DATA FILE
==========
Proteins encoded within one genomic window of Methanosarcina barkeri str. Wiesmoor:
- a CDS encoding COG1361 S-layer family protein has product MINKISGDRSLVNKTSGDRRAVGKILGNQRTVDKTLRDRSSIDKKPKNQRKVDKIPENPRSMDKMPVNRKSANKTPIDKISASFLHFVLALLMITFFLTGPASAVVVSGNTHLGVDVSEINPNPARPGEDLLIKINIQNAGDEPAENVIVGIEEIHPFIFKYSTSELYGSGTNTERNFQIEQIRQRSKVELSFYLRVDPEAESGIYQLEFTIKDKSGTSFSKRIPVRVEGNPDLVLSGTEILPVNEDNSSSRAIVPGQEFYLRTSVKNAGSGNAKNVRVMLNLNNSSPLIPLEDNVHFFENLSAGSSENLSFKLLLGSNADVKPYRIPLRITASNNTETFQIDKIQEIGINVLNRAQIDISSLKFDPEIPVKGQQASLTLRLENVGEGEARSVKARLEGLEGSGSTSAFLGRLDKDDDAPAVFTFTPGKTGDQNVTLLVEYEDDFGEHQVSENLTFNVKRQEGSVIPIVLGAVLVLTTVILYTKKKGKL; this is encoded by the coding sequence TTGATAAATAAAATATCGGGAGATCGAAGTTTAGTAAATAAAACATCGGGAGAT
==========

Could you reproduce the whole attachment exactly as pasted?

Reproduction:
Proteins encoded within one genomic window of Methanosarcina barkeri str. Wiesmoor:
- a CDS encoding COG1361 S-layer family protein has product MINKISGDRSLVNKTSGDRRAVGKILGNQRTVDKTLRDRSSIDKKPKNQRKVDKIPENPRSMDKMPVNRKSANKTPIDKISASFLHFVLALLMITFFLTGPASAVVVSGNTHLGVDVSEINPNPARPGEDLLIKINIQNAGDEPAENVIVGIEEIHPFIFKYSTSELYGSGTNTERNFQIEQIRQRSKVELSFYLRVDPEAESGIYQLEFTIKDKSGTSFSKRIPVRVEGNPDLVLSGTEILPVNEDNSSSRAIVPGQEFYLRTSVKNAGSGNAKNVRVMLNLNNSSPLIPLEDNVHFFENLSAGSSENLSFKLLLGSNADVKPYRIPLRITASNNTETFQIDKIQEIGINVLNRAQIDISSLKFDPEIPVKGQQASLTLRLENVGEGEARSVKARLEGLEGSGSTSAFLGRLDKDDDAPAVFTFTPGKTGDQNVTLLVEYEDDFGEHQVSENLTFNVKRQEGSVIPIVLGAVLVLTTVILYTKKKGKL; this is encoded by the coding sequence TTGATAAATAAAATATCGGGAGATCGAAGTTTAGTAAATAAAACATCGGGAGAT